Posted by Champ on February 15, 2000 at 04:58:59:
From the Butler's Rangers website:
"The British issued four (4) versions of the Brown Bess during the Revolutionary period in North America: the Long-Land Musket, and three variants of the Short-Land Musket. These were smooth-bore flintlock muskets.
By the Revolution, British muskets were fitted with a firing action called a "flintlock." It had been designed in the early 1600s, and the Brown Bess was equipped with a flintlock in which a spring-loaded, rotating cock would drive a flint against a frizzen creating a spark which ignited powder in a small priming pan. It resultant flash ignited a main charge in the breech of the barrel through a touchhole.
The Brown Bess was muzzle loaded, heavy, and its length made it unwieldy, It had no rear sight, which is an indication of its accuracy and use. Its ball could carry some 300 yards, but was not very effective beyond 150 yards.
The regular British infantryman was trained to deliver by word of command one shot every fifteen seconds. The musket was not accurate at any great distance, inducing Colonel George Hanger, a Revolutionary veteran, commenting on the performance of the Brown Bess during the Revolution, to write:
A soldier's musket, if not exceedingly ill-bored...will strike the figure of a man at eighty yards; it may even at 100; but a soldier must be very unfortunate indeed who shall be wounded...at 150 yards, provided that his antagonist aims at him...I do maintain...that no man was ever killed at 200 yards by a common soldier's musket by the person who aimed at him.
Although there are records that the Rangers trained to the regulars' standard, it is unlikely that they ever reached this frequency in combat.
The musket left a significant smoke signature when fired, so that in ambush the location of the soldier was quickly identified. When fired in mass, the smoke could quickly mask the enemy, and this factor was taken into account when soldiers formed up into company and battalion formations.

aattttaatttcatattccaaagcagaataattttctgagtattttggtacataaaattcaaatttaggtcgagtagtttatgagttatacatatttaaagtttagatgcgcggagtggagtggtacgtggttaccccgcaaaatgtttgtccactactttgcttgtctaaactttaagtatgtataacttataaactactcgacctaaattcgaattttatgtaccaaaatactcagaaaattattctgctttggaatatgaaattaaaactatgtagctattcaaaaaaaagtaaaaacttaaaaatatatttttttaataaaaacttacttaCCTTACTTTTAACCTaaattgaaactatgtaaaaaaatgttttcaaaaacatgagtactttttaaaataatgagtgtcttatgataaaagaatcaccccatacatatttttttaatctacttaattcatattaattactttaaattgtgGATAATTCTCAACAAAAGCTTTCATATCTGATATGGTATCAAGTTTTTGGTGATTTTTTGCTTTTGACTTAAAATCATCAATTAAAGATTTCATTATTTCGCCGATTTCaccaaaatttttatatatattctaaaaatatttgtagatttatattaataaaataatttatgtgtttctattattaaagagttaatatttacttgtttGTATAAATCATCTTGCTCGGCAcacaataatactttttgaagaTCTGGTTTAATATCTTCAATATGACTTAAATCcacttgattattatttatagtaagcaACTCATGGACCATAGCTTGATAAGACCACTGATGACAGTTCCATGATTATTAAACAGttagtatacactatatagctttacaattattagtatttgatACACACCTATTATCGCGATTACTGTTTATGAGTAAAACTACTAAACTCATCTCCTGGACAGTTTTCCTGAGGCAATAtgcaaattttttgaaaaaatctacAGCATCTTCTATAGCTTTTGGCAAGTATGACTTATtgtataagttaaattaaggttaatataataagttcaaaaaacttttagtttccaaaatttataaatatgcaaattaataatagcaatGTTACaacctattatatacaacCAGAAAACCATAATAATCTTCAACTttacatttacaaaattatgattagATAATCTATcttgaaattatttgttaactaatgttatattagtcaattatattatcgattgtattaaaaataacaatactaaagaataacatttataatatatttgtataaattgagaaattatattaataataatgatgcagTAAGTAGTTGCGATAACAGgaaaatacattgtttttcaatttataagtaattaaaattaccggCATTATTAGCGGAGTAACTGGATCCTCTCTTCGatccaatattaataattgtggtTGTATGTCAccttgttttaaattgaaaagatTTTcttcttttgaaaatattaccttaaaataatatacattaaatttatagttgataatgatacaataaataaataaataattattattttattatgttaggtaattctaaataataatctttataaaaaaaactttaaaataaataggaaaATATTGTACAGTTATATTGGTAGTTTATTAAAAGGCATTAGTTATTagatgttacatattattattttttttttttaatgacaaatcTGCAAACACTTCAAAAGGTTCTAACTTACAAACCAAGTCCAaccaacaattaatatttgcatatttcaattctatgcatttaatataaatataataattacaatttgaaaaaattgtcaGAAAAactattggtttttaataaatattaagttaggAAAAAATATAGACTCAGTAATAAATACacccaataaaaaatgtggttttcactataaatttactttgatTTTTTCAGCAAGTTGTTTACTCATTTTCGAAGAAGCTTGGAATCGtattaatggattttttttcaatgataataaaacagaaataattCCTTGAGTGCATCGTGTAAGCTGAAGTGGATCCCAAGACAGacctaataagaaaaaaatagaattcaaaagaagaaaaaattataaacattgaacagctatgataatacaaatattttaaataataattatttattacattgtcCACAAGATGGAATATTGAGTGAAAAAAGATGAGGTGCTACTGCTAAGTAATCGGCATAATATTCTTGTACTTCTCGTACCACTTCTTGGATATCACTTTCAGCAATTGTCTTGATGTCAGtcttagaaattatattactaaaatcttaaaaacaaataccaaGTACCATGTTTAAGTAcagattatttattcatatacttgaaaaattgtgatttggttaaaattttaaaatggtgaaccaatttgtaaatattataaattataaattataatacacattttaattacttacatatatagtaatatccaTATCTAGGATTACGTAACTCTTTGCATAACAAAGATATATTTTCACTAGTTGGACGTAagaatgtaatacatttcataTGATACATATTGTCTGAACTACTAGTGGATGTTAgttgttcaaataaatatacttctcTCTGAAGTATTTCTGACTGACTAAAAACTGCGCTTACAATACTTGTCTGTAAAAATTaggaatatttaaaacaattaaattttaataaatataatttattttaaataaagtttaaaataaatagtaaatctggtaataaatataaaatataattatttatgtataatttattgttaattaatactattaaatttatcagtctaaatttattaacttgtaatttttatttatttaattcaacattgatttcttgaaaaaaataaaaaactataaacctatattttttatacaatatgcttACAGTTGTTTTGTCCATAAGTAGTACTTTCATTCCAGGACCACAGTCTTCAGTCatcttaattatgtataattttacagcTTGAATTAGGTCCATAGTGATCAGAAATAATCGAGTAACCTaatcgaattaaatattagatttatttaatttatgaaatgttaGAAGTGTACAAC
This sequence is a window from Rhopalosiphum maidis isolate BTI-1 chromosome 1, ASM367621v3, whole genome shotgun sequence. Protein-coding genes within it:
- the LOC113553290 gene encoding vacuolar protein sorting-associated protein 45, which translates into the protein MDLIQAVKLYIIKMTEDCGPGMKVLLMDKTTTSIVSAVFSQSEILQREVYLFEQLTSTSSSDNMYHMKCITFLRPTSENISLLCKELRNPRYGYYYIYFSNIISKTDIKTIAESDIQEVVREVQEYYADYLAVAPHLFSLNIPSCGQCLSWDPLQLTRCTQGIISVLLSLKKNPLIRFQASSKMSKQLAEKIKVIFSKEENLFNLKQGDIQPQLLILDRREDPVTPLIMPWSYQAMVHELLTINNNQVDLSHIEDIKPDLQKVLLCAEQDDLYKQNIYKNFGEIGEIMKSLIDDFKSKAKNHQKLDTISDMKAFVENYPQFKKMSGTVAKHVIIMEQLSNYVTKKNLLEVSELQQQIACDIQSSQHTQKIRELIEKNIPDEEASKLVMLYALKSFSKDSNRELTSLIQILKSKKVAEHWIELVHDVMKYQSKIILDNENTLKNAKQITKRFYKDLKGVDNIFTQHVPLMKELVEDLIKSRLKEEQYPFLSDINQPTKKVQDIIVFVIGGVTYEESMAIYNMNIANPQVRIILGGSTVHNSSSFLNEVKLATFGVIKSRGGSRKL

Rapid, sustained fire would heat the barrel and furniture to a degree that the soldier could not hold the musket with a bare hand. There is historical evidence that soldiers would wrap their hand with a rag, or wear a glove, to prevent burning their fingers and palms.
All versions of the Brown Bess could be fitted with a socket bayonet, but it was not fixed until after firing, as loading would have been very difficult. The basic pattern had a 4" socket and a 17" triangular blade and were mounted on a top barrel stud so that when locked on the blade should always be on the right of the barrel.
Early British muskets carried a variety of markings denoting the manufacturer and ownership. In 1764 the names of contractors and dates of manufacture were ordered dropped from the lock plates and only the word "TOWER" was allowed to be engraved or stamped on muskets. That word is sometimes used in the name of musket. Ownership was designated by the Royal Cypher, "GR", and a broad arrow.
The Brown Bess had a life expectancy of between 12 and 15 years, depending on care and use.
The Long-Land Musket. This pattern was in common used during the French-Indian Wars and the Revolution. It came into use about 1762, and traced its development back to the first models issued in the 1720s.
Length: 61 7/8" Cal: .80 Furniture: Brass
Lock: 6 1/8" x 1 1/4" Tr. Guard 11 1/8" Weight: 10.5 lbs
Barrel: 46" Butt Tang: 5 3/8"
The Short-Land Musket. This was a shorter version of the Long-Land Musket and was in use as early as 1762, and in 1768 was officially adopted as the infantry small arm. Other changes included a flattened side plate, a shorter butt tang, and a straighter lock. There were at least three (3) variants of this model.
Length: 57 3/4"......57 3/4"......58"
Lock: 7" x 1 3/4".....6 7/8" x 1 1/4".....7" x 1 1/4"
Barrel: 42".....41 7/8"......42 1/8"
Calibre: .75 cal......77 cal......78 cal
Tr Guard: 10 3/4".....1l 3/8".....11 3/4"
Butt Tang: 3 3/4".......3 3/4"......3 3/4"
Weight: 10.3 lbs.....10.8 lb......10.0 lbs "
Unfortuantly, I couldnt locate the information about the cut-down Bess, but when I first joined the Rangers, I was informed by their regimental hq (who possess much as of yet unpublished material on the unit) that there were indeed a "few" cut-down muskets, though I also know these were not the normal practice.
Hope this info helps some...
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